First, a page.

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The Food & Drug Administration's new labeling regulations are proving to be a boon for barter companies.

Even though the FDA has extended the deadline to Aug. 18 for selling food in packaging that doesn't bear label information required as of May 9, that doesn't solve the problem for marketers faced with carloads of pre-regulation boxes, cans, containers and other forms of packaging that haven't yet been filled.

That's where people like William Steinberg, president of corporate media barter company Tradewell, New York, come in.

"We're placing about $200 million a year in media billings, and I would say that before this year is out, this new business will represent 2 million cases of barter product to us based solely on this legislation, and it could be even larger," Mr. Steinberg said. "When you're talking $20 to $30 a case, and we figure $20 a case wholesale, for 2 million cases, that's an extra $50 million a year in business."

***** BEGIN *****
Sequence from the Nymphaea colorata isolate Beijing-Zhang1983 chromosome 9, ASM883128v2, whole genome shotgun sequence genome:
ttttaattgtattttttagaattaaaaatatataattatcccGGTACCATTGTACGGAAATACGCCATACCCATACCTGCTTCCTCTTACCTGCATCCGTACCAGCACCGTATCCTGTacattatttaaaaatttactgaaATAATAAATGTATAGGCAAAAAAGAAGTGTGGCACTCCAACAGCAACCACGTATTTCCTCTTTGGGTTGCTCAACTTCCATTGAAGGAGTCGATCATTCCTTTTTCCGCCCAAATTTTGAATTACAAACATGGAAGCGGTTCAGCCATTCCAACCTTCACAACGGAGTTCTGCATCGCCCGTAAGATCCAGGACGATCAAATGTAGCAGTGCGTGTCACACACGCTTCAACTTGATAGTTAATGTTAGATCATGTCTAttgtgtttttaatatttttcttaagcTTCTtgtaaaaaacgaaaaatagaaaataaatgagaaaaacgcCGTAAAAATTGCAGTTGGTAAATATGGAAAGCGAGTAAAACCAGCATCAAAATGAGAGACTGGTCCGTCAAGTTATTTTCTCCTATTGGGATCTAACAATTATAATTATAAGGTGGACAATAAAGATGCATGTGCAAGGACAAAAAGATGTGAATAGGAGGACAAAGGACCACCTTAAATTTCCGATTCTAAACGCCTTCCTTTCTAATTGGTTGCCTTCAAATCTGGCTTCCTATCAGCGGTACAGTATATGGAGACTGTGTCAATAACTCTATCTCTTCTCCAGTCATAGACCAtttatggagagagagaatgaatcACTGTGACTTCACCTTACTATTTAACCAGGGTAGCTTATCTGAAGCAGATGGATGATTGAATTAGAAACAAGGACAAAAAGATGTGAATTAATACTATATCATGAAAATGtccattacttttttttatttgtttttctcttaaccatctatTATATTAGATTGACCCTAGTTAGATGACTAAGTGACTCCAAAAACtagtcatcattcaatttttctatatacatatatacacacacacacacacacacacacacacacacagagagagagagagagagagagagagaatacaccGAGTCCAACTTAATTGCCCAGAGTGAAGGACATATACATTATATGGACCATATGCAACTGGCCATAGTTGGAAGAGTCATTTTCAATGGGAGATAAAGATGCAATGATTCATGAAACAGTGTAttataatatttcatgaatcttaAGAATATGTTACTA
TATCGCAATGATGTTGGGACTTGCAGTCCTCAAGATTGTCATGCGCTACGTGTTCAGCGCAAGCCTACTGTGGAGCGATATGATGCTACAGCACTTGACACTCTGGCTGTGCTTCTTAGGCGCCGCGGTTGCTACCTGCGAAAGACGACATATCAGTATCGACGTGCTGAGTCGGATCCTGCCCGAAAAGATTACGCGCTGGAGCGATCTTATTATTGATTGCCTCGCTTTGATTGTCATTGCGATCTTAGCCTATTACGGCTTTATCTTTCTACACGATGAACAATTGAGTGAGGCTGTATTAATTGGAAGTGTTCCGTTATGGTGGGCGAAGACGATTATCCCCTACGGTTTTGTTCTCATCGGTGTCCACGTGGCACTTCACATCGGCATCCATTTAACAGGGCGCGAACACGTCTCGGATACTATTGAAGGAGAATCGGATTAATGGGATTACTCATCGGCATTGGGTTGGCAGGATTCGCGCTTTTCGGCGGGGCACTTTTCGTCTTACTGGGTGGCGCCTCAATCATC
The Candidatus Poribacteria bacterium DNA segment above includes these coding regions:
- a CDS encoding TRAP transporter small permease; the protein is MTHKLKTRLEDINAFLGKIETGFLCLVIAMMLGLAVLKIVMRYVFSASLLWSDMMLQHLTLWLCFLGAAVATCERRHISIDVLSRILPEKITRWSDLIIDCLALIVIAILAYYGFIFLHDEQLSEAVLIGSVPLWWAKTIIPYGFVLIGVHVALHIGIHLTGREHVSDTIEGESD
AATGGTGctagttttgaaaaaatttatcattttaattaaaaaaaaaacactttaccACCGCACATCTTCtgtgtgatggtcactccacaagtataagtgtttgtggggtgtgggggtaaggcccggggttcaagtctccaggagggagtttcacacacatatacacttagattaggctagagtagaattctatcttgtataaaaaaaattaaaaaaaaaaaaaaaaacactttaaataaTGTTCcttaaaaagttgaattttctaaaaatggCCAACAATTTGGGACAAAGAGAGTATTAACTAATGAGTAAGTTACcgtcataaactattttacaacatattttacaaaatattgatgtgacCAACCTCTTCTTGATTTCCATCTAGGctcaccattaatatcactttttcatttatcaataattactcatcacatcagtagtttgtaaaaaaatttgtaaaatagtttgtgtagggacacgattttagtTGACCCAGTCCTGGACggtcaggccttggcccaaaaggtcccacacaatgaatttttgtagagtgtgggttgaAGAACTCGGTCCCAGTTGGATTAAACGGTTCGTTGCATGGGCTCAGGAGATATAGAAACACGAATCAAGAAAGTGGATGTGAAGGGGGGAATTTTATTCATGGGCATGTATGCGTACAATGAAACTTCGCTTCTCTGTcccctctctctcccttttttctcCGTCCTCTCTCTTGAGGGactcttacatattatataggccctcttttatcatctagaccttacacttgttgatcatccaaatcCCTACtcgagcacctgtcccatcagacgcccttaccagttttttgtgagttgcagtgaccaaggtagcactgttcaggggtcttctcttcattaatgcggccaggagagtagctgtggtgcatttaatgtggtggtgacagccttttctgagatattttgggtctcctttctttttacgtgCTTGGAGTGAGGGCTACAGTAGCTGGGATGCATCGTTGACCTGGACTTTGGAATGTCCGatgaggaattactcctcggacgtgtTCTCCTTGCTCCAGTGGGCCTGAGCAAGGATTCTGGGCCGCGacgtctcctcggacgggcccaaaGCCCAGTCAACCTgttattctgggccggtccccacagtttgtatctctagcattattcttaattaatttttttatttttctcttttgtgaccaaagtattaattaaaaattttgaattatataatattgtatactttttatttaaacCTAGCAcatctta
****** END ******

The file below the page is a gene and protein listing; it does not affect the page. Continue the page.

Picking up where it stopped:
For example, Tradewell recently traded 800,000 to 900,000 cases of product for Rochester, N.Y.-based Curtice-Burns Foods-including items from its Curtice-Burns Meat Snacks division, Nally's Fine Foods and Comstock Michigan Fruit-for broadcast media credit.

Tradewell is not alone.

"Right now, we're talking with about a half a dozen manufacturers, but those half-dozen each can have dozens of product lines," said Peter Bernassi, president of Media Resources International, based in Marina del Rey, Calif., and New York.

"The good thing about this situation is that the product is not even packaged yet," he said, "which means that when we sell it overseas, it's fresh product being sold so it's very desirable. There are plenty of countries that need food and are willing to pay good prices particularly in Mexico and Eastern European bloc countries. In this case, we would probably get cash in trade for it."

John P. Kramer, president of New York's Media Store and exec VP-director of sales for its parent, Icon International, also sees an uptick in his business.

"I'm in the middle of negotiating a job right now for a company that has some bottles of iced tea," he said. "This deal isn't completed yet, but they have very nice packaging that is now I think mislabeled. They have more than $2 million in packaging, and in this case, the packaging costs more than the product."

No one has exact figures on what the new regulations will mean to marketers or barter companies in terms of actual dollars, but Mr. Bernassi insisted: "I'm sure it's millions."

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